One of the two Solar Panel Assembly (SPA) wings of Hubble Space Telescope (HST) was retrieved after about 3.6 years (1.14 x 10 8 seconds) of exposure in the Low Earth Orbit. A detailed microparticulate impact survey of the wing was carried out with CCD photography at ESA/ESTEC in the summer of 1994.


Solar Cell Analysis:

The physical layout of the wing is shown in Figure 1, with the main telescope body in the centre, and the two solar array wings on either side, both wings were rotatable about the attachment axis to the telescope body.

Figure 1 - Solar Array Configuration

HST Schematic Build-Up

During the Hubble repair mission which occurred in December 1993, one of the wings (the +V 2 wing) was found to have damage to one of the bi-stem booms, preventing it from being rolled-up into its cassette for subsequent removal and stowage in the Orbiter. Due to the severe time constraints on the HST repair mission and the importance of the repair of the telescope optics, the damaged wing was released by one of the astronauts to burn-up in the atmosphere.

The other wing (-V 2 wing) was recovered safely however, and returned to the ground for post-flight analysis.

The -V 2 wing consists of two separate blankets on which the solar cells are fixed, denoted as the "upper" and "lower" blanket respectively. There is a cassette in the centre to which these two blankets are joined, and into which they can be retracted in the same way that a film is retracted into a film cassette. The retraction must be performed in a certain way so as not to damage the solar cells which are only attached to one side of the blanket.

The side view shown on the left of Figure 1, shows the retraction/deployment configuration and explains the reason for the terms "upper" and "lower". When the blankets are laid out horizontally, one blanket is higher than the other due to this retraction/deployment mechanism.

Figure 2 - Solar Panel Assembly Layout

There is a spreader bar at the end of each of the blankets to which is connected the two bi-stem booms which provide the blanket support (the spreader bar is furthest away from the cassette).

Each blanket is made up of seven individual segments joined together. There are 5 Solar Panel Assemblies (SPAs), with a buffer assembly on either side, the inner and outer buffer assemblies respectively (the inner buffer is closest to the cassette and the outer buffer to the spreader bar).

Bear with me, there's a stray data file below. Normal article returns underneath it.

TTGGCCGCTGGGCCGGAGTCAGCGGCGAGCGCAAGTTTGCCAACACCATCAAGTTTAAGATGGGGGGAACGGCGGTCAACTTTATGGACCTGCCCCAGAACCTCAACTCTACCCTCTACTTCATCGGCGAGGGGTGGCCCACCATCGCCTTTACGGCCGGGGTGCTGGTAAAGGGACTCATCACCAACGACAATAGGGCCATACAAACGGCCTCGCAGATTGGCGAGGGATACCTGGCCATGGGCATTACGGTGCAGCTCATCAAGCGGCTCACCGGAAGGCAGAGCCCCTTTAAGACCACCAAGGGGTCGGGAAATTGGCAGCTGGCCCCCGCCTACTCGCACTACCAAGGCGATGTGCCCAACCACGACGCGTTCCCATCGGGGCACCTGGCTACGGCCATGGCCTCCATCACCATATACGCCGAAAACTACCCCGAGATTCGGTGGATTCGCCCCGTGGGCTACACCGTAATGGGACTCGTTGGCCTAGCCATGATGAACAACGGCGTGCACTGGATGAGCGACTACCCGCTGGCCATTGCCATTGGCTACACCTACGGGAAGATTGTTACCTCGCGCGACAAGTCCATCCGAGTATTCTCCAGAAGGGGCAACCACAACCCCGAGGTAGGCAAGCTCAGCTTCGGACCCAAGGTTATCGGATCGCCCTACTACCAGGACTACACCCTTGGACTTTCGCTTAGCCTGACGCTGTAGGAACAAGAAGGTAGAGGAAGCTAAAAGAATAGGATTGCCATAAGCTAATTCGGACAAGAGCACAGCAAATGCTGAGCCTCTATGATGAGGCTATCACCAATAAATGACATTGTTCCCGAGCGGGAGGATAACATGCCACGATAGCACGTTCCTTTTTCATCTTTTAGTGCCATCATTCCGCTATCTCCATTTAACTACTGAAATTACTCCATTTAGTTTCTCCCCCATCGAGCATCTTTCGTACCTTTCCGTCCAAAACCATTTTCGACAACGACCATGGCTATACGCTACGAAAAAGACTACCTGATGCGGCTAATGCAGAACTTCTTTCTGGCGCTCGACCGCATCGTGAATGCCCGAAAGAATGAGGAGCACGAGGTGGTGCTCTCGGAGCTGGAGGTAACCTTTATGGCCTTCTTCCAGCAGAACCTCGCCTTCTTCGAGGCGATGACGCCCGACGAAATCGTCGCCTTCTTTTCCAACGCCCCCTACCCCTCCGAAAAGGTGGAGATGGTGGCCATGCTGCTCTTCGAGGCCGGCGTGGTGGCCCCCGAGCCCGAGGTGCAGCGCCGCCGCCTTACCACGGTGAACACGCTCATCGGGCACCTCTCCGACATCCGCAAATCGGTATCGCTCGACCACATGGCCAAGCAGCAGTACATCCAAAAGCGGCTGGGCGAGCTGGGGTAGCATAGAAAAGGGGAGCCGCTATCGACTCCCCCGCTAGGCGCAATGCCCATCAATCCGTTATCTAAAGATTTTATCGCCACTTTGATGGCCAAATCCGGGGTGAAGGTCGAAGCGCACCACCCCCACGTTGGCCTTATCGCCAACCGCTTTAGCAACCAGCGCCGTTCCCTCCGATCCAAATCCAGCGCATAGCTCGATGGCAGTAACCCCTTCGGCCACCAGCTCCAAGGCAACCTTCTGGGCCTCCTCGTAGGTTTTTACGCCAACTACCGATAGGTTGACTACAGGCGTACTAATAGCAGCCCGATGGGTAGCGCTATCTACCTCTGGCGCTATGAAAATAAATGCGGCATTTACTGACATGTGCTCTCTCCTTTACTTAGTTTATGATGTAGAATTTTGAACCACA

Each of the SPAs and buffer assemblies have unique identification numbers marked on them, but are identified for convenience as A-E and AA-EE for the upper and lower blankets respectively in the rest of this report.

The physical layout of the solar cells on each of the SPAs is shown in Figure 2. The cross section of an individual solar cell, consisting of a multiple layer structure of various materials, is also shown in Figure 3.

Figure 3 - Solar Array Materials

Here you can find the images of post-flight-analysis 1.

Residue Analysis:

The main findings of the survey can be summarised as follows:

  • Impact features are readily observed in both solar cells and buffer assembly material.
  • Seven out of twenty primary impacts (35%) completely penetrated the solar cells. All five of the impacts into the buffer assembly completely penetrated the material.
  • Chemical analysis of the solar cells and the buffer assembly identified their main constituents as Si plus minor Ca, Al and Mg, with additional Ce Zn in the solar cells and Fe in the buffer assembly.
  • Abundant material foreign to the solar cells and buffer assembly were identified by analytical SEM. However, all the material found was deemed to be contamination: from rocket propellant, paint fragments and salt particles.
  • Only one impact (sample S65) might possibly be from a natural micrometeoroid, but even this is doubtful.
  • At least three holes show evidence for different impactors, attesting to the complexity of the impact process.


The second set of HST solar arrays has provided another unique opportunity to measure the meteoroid and debris environment. The arrays provide (because two were retrieved rather than one earlier) 8 times the area x time product of the first array and could extend the measurements of the larger particle sizes. The impact analysis also provides information on potential changes in the space debris environment.

The HST Solar Arrays have been deployed by the Space Shuttle Endevour on Decembber 4th 1993 (STS61) and has been retrived by Space Shuttle Columbia on March 3rd 2002 (STS109) from this the following Mission Exposure times result:

Lapsed Days Years Seconds
3011.00 8.24 2.601504 x 10 ^8

Here you can find the images of post-flight-analysis 2.